'Safe, Humane Chicago' Combats Dogfighting
Nonprofits, police team up against dogfighting through new educational programs.
Posted: September 12, 2007, 5 a.m. EST
“Safe, Humane Chicago” was launched last week and entails implementing educational programs for children and adults as well as encouraging community members to report crimes of animal abuse through open communication with law enforcement officials.
The initiative was spearheaded by the nonprofit group D.A.W.G. (Dog Advisory Work Group). The effort has already begun with places of worship in the Chicago area lending their facilities to educate children.
“We want to get to children when they’re still young and impressionable and give them a positive experience with dogs,” says Melia Carter, co-founder of the initiative and D.A.W.G. board member. “What we’ve seen in high-risk neighborhoods is the children haven’t had positive experiences with dogs … We bring in agility dogs and therapy dogs and at first [the children] are terrified.”
Carter adds that after their initial fears dissolve, the children respond positively to the dogs, enjoy their company and are sad to see them go. The second approach to the initiative involves adult education.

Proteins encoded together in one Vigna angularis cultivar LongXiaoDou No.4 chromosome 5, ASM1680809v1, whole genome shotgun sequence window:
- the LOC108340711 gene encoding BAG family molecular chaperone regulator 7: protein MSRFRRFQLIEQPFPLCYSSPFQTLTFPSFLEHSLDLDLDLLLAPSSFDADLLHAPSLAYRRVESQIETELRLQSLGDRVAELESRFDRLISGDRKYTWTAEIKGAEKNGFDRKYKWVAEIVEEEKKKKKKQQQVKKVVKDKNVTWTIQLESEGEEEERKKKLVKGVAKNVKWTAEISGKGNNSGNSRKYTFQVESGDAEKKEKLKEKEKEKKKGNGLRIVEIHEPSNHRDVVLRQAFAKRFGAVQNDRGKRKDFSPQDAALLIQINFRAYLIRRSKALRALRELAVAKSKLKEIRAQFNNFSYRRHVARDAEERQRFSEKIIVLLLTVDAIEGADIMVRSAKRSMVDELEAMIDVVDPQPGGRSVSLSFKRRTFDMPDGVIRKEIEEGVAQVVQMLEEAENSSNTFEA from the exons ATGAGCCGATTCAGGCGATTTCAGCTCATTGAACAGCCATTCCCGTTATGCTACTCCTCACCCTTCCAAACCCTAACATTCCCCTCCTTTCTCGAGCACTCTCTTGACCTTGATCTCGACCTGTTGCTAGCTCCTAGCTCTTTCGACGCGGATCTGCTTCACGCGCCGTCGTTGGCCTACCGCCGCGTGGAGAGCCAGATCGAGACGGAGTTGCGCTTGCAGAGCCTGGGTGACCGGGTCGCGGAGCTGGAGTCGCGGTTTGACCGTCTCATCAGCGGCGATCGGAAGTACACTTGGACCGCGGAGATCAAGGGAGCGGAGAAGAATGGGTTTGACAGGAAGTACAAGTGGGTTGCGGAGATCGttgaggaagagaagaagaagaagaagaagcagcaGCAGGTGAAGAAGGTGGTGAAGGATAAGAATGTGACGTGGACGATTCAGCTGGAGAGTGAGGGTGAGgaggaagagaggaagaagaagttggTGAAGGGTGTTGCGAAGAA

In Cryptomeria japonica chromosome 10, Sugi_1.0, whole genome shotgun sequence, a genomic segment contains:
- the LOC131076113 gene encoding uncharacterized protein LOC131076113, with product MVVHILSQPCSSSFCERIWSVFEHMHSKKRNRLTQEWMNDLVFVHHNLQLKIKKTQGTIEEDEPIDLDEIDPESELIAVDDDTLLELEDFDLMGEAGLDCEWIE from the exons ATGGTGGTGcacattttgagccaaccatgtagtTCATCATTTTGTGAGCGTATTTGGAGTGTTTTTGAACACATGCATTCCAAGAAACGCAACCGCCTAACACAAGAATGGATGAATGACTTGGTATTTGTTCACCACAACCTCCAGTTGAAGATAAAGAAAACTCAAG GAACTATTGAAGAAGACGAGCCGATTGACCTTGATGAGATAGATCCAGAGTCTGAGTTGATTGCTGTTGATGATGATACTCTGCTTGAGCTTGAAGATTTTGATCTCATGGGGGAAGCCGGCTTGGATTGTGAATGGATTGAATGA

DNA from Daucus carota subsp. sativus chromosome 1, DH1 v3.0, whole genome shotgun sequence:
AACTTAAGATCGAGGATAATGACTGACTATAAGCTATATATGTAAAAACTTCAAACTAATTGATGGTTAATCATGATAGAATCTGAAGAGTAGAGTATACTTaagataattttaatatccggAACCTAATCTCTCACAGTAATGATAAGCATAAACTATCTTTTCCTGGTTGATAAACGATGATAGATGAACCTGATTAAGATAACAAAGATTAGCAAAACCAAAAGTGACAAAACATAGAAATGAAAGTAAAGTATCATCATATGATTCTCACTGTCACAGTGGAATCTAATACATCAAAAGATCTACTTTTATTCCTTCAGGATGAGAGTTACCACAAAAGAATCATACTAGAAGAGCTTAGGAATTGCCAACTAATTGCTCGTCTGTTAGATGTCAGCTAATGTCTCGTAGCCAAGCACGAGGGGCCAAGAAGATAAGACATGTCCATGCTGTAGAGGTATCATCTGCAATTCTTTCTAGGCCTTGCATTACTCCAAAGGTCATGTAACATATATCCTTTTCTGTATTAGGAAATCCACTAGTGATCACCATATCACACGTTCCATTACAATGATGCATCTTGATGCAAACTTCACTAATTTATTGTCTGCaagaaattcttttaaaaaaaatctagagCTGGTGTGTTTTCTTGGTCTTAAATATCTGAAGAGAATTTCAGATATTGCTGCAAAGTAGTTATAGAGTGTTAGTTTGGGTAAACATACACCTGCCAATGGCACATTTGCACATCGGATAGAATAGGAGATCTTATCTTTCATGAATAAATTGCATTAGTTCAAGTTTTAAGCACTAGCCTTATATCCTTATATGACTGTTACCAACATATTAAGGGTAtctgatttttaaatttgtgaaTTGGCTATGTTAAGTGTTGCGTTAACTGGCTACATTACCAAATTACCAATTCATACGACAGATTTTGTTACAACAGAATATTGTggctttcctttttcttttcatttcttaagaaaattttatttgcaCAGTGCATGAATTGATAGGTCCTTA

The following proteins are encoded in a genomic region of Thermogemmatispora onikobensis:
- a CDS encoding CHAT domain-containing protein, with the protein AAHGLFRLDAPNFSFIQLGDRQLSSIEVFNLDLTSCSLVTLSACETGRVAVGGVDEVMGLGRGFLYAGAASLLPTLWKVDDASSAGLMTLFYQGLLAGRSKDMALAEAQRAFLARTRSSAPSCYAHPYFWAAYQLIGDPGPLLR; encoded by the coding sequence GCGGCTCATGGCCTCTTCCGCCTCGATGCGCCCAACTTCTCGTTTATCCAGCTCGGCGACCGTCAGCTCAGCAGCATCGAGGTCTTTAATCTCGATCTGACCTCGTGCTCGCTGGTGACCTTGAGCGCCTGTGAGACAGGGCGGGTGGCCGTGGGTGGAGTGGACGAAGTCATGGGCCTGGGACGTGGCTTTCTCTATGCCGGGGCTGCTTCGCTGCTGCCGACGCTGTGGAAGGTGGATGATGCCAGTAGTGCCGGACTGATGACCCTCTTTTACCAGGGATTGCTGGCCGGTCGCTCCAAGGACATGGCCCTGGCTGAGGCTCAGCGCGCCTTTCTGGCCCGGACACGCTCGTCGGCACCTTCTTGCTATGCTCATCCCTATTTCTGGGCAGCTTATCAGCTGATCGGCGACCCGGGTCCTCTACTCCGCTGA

“People shouldn’t turn their heads,” Carter says. “By not turning your heads to dogfighting you’re going to get violent crimes out of your communities block by block.”
Carter cites a study that found 70 percent of those involved with dogfighting or other animal abuse violations have also been arrested for violent felonies against people. And 86 percent of those who commit crimes against animals have been arrested multiple times for violent crimes.
“Dogfighting isn’t a racial or cultural issue,” she remarks. “It’s a violence issue.”
Several groups have already signed on to the alliance including the Chicago Police Department and the Alliance for Community Peace.
Currently, the Safe, Humane Chicago program is operated by volunteers, but Carter adds that they are in the process of securing funding to implement permanent, paid positions to ensure the program is on-going. Eventually, she says she hopes this program will become a prototype for other cities around the country to model.
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